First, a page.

I then sent a carefully crafted email to the Director to ask for a job in her team. In the email, I specifically highlighted my admiration of Citi’s work and her own achievements in this area, which I managed to research online. To demonstrate my sincerity, I also sent a traditional snail-mail to the New York office with my CV and cover letter printed on 100gsm paper housed in the best quality envelope. Miraculously, I received a response from her a few days later and she connected me to the key decision makers in the Asia Pacific and Singapore team.
In 2007, I started in Citi as a Management Associate. After different rotations in Finance and Marketing, I expressed my interest to re-visit my original intention and spoke to my mentors in the bank. I am still grateful to the then-CEO for his support of my aspirations, with exceptional approval on headcount for me to join the Corporate Affairs (Public Affairs) team in 2009, reporting to the VP who covered Corporate Citizenship, media relations and corporate events.
By another stroke of providence, she took a career sabbatical and the role was re-organised into two different portfolios with a standalone Corporate Citizenship role. True to their philosophy and belief in developing young leaders, the senior management took a leap of faith to entrust the role to me at 26 years of age. It has been a wonderful privilege to serve in this capacity, managing the Citi Foundation grants and programmes on financial literacy and youth development, community partnerships, employee volunteerism, philanthropic giving and sustainability for Citi Singapore.
(Cheryl, pictured above extreme right, as a mentor to outstanding young social entrepreneurs participating in the Citi-United Nations Development Program (UNDP) Youth Co:Lab programme that seeks to elevate the role of young people and social entrepreneurs as development partners alongside government, private business and social movements in meeting the UN Sustainable Development Goals)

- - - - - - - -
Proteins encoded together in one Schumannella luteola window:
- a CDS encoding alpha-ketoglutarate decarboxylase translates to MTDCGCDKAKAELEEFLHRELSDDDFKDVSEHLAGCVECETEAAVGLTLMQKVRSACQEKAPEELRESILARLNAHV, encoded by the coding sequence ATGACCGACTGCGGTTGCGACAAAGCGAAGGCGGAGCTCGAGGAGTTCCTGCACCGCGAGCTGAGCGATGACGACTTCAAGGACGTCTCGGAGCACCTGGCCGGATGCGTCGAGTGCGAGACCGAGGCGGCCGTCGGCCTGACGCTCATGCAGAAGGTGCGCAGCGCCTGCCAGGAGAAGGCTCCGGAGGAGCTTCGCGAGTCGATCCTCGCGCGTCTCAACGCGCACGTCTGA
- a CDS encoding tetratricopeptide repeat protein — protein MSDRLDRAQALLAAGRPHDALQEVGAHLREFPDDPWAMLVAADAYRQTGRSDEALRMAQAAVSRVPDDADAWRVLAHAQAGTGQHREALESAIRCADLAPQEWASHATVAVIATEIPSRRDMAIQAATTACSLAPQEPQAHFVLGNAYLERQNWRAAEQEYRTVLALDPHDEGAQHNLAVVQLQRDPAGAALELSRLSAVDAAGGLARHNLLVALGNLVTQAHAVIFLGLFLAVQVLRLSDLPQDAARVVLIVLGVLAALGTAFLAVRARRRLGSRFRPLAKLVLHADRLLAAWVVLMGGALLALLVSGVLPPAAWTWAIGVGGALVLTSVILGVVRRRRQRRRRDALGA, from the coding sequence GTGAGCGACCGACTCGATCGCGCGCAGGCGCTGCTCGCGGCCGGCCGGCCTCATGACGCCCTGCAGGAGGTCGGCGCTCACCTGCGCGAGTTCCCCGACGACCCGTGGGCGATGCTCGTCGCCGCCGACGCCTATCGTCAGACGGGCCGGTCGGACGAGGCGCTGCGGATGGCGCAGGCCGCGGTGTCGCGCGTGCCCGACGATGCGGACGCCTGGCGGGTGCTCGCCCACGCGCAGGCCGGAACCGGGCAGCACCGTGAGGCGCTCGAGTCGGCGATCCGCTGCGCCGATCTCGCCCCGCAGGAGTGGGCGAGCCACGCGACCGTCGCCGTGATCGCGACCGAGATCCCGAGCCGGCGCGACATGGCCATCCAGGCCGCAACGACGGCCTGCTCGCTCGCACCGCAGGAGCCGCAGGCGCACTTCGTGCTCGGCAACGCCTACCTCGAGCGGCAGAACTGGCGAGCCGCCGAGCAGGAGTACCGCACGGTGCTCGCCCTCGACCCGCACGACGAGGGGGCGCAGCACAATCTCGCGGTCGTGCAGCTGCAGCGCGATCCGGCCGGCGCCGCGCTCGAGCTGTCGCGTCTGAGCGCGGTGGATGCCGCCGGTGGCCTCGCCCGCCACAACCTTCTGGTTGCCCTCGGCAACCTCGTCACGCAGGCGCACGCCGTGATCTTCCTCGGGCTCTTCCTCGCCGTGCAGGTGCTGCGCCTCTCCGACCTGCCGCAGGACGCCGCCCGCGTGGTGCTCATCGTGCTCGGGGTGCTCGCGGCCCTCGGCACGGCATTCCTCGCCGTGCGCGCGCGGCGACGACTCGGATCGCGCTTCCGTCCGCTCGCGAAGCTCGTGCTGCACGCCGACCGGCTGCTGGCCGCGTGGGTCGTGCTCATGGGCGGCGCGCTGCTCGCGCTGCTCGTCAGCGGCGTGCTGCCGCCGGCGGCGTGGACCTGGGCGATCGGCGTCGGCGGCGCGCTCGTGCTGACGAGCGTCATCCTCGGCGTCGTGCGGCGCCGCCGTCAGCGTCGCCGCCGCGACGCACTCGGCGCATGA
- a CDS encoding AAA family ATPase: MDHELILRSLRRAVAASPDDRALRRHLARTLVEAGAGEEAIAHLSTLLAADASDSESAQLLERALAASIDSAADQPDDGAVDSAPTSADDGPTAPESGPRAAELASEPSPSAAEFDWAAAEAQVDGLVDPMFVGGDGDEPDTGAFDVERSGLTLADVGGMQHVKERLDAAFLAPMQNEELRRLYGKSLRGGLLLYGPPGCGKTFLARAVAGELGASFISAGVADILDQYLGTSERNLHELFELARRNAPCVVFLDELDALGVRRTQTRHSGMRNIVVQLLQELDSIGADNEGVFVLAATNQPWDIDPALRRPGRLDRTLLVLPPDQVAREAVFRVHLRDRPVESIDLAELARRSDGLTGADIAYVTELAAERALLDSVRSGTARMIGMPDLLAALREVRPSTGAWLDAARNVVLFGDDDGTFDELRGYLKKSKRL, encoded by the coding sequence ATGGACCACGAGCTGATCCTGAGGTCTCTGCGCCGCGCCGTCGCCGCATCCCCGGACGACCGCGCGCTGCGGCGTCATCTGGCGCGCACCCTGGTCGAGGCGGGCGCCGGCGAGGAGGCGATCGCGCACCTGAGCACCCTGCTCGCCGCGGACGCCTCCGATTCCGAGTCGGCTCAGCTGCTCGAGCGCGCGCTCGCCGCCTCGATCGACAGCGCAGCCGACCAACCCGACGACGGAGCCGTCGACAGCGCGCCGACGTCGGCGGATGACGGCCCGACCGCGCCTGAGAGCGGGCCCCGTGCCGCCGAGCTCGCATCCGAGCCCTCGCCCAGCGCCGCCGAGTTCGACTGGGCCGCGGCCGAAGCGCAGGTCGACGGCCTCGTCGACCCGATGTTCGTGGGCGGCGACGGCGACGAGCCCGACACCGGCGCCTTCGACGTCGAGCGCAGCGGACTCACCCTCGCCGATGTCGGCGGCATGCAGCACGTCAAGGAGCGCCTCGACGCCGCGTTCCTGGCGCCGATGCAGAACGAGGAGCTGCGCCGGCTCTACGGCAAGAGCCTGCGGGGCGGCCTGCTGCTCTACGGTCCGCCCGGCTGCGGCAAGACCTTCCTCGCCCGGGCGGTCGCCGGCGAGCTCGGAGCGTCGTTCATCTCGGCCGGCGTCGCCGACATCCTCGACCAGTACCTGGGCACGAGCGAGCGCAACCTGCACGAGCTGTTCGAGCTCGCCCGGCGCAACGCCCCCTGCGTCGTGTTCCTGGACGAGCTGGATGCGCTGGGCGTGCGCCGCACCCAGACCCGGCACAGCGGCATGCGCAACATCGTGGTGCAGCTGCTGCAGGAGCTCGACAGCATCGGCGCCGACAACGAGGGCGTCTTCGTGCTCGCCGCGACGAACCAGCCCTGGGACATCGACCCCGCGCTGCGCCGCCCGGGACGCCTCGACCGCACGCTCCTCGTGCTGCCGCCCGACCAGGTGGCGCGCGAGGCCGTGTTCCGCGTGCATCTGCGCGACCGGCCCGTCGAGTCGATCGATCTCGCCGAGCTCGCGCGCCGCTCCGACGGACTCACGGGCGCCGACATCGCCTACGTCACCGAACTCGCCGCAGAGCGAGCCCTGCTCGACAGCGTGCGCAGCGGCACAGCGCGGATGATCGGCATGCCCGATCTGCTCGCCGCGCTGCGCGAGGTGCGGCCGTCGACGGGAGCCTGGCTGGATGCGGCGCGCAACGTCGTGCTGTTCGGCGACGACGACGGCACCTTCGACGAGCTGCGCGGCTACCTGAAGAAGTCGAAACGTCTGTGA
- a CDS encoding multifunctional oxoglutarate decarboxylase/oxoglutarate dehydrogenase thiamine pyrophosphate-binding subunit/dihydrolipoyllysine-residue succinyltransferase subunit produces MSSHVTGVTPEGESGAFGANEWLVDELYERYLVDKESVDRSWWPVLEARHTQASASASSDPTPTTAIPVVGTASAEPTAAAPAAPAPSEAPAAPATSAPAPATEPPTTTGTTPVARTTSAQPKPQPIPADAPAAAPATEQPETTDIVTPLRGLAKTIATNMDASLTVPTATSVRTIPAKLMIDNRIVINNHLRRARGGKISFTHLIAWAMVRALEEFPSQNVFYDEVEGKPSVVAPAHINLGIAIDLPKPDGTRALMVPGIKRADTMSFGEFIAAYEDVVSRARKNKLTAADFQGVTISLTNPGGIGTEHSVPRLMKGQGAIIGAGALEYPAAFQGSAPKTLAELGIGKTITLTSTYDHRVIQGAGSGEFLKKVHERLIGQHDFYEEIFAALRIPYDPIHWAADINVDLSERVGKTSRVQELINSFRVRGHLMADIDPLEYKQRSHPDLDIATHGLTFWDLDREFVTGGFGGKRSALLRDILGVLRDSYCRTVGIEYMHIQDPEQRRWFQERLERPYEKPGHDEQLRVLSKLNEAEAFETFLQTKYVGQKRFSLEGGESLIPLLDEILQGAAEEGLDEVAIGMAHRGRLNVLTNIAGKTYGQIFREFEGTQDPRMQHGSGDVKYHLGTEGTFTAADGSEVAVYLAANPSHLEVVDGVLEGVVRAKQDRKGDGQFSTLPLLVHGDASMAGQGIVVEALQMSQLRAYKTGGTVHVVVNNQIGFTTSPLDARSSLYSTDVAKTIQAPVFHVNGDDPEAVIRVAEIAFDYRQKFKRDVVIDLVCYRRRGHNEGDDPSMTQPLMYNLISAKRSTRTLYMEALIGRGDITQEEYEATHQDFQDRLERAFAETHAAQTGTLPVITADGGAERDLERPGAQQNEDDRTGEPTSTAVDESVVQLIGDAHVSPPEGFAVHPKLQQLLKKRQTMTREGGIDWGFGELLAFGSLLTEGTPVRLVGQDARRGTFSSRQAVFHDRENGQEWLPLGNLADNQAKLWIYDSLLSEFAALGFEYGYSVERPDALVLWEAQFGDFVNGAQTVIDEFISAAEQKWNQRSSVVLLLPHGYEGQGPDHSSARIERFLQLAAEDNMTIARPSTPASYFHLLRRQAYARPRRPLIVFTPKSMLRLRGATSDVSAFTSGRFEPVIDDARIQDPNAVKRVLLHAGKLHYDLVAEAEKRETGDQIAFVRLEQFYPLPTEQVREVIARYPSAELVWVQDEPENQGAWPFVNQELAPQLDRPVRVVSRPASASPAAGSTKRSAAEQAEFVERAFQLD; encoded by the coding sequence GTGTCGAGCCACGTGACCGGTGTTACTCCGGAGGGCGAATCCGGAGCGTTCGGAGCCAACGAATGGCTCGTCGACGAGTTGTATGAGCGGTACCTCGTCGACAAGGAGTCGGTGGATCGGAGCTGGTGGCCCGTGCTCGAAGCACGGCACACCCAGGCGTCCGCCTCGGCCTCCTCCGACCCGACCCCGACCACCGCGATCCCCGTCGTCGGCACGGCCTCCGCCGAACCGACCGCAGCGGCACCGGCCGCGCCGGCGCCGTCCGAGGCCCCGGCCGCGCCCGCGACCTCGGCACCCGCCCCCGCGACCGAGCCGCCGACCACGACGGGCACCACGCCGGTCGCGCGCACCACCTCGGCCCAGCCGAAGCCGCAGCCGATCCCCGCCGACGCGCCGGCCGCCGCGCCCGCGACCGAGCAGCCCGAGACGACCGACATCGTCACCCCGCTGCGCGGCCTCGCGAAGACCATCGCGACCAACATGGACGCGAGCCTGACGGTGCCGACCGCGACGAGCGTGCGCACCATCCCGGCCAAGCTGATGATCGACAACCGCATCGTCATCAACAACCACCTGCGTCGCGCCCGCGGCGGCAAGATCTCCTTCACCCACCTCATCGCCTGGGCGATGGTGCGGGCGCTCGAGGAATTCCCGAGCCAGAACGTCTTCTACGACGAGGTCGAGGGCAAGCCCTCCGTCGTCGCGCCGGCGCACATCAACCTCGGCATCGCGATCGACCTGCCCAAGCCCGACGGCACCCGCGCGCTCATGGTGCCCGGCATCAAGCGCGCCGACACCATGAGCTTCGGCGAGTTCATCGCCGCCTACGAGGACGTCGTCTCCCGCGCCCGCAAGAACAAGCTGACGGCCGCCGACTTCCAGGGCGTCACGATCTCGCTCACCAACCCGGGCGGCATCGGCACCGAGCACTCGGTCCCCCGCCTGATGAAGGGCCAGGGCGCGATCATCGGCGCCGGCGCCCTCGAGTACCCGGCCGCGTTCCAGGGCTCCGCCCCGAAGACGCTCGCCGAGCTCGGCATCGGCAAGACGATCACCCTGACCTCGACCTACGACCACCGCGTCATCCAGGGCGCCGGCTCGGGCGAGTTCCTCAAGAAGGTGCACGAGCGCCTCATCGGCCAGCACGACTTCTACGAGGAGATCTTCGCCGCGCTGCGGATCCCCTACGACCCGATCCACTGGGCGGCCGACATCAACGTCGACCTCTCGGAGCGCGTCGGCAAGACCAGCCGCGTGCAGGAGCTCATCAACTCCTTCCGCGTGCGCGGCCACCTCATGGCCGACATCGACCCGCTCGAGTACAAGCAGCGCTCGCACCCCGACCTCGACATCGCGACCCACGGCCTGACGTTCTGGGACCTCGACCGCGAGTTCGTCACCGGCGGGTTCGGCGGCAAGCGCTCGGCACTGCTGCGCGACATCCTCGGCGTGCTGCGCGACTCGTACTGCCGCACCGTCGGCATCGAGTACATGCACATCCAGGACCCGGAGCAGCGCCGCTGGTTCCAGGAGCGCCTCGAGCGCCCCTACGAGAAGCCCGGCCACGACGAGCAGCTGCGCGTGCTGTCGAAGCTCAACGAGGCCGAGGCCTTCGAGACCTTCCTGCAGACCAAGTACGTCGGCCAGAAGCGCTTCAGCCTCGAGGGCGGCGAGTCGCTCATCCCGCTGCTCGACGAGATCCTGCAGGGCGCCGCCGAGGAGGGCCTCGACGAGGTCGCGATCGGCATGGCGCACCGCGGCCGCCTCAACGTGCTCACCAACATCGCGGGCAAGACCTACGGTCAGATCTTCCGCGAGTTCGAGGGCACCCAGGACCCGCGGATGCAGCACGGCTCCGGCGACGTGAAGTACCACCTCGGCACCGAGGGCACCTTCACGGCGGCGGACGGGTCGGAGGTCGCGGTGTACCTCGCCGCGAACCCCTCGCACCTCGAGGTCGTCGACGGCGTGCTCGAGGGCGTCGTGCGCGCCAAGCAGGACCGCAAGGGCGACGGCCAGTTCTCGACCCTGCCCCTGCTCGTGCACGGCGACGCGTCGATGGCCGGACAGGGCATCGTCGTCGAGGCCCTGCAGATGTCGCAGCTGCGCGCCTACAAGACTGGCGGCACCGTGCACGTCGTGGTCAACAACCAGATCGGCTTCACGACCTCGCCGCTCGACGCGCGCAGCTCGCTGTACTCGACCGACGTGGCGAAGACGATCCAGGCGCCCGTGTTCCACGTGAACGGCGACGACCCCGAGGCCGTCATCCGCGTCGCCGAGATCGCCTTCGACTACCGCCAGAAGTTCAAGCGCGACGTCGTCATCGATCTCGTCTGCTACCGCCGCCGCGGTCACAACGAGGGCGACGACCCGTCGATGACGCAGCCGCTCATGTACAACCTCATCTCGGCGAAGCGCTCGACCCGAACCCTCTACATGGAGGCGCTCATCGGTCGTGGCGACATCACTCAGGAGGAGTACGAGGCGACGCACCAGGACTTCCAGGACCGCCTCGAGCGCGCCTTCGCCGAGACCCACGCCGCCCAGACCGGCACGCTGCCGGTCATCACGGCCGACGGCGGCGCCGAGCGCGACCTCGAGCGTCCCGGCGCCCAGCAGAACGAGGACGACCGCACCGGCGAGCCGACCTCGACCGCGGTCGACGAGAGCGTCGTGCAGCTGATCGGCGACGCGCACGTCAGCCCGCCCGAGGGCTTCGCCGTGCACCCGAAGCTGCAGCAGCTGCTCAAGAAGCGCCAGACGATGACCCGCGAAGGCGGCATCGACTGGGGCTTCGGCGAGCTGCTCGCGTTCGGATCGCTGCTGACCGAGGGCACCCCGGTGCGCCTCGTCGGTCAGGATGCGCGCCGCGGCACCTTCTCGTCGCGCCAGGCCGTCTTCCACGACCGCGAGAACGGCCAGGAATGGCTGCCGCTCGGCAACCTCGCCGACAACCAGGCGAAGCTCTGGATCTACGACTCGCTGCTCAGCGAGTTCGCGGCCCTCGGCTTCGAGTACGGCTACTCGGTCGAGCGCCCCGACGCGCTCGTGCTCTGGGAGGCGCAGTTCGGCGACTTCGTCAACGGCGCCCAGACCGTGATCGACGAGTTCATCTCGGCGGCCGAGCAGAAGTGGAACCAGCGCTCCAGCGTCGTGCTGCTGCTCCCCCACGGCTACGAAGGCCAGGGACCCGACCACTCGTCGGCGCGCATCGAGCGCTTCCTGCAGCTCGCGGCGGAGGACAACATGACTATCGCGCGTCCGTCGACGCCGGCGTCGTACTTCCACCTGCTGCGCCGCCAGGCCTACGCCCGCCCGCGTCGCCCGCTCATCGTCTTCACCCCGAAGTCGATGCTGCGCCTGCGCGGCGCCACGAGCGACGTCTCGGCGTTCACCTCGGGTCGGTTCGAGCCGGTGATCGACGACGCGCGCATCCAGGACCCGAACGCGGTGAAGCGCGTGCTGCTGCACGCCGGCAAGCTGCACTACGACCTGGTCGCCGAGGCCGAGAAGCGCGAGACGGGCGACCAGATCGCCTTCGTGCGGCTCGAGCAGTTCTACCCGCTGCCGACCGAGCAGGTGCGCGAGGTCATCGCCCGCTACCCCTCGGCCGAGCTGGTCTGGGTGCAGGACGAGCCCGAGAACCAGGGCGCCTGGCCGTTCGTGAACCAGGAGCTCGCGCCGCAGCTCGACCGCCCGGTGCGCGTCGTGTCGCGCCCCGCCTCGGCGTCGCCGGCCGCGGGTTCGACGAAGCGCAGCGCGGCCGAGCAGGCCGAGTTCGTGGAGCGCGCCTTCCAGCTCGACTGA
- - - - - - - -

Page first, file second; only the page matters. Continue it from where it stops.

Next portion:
What do you enjoy most about this role?
I am thankful to be able to have my passion, profession, mission and vocation all rolled into one as my full-time job. When I have the opportunity to share with undergraduates or new graduates who join us at Citi, I always share about the sweet spot between “what you are good at”, “what you love”, “what the world needs” and “what you can be paid for”.
My role in the Corporate Citizenship and Sustainability sector is one of the rare opportunities in the private sector that constantly pushes the boundaries of responsible business and how the private sector can thrive in the long term with sustainable development. Corporates and private institutions need to generate positive value-add to our clients and the communities who have entrusted us with the license to operate.
In addition to a close collaborative relationship with our Citi Foundation grant partners and the impact we generate through the grant programmes, I really enjoy working closely with various committees consisting of Citibankers passionate about community service in addition to their full-time jobs. Together, we curate a calendar of volunteering opportunities for employees across the bank to come together to serve the less fortunate and meet unmet social needs in Singapore. Last year, we had more than 6,000 volunteers who served in close to 100 volunteer events held throughout the year and around our annual Global Community Day in June.
I've also witnessed many touching moments at our volunteer events and Global Community Day initiatives, from how a Citi Volunteer has gone out of his or her way to bring joy to the elderly to the patience and creativity displayed as they taught low income kids the importance of saving.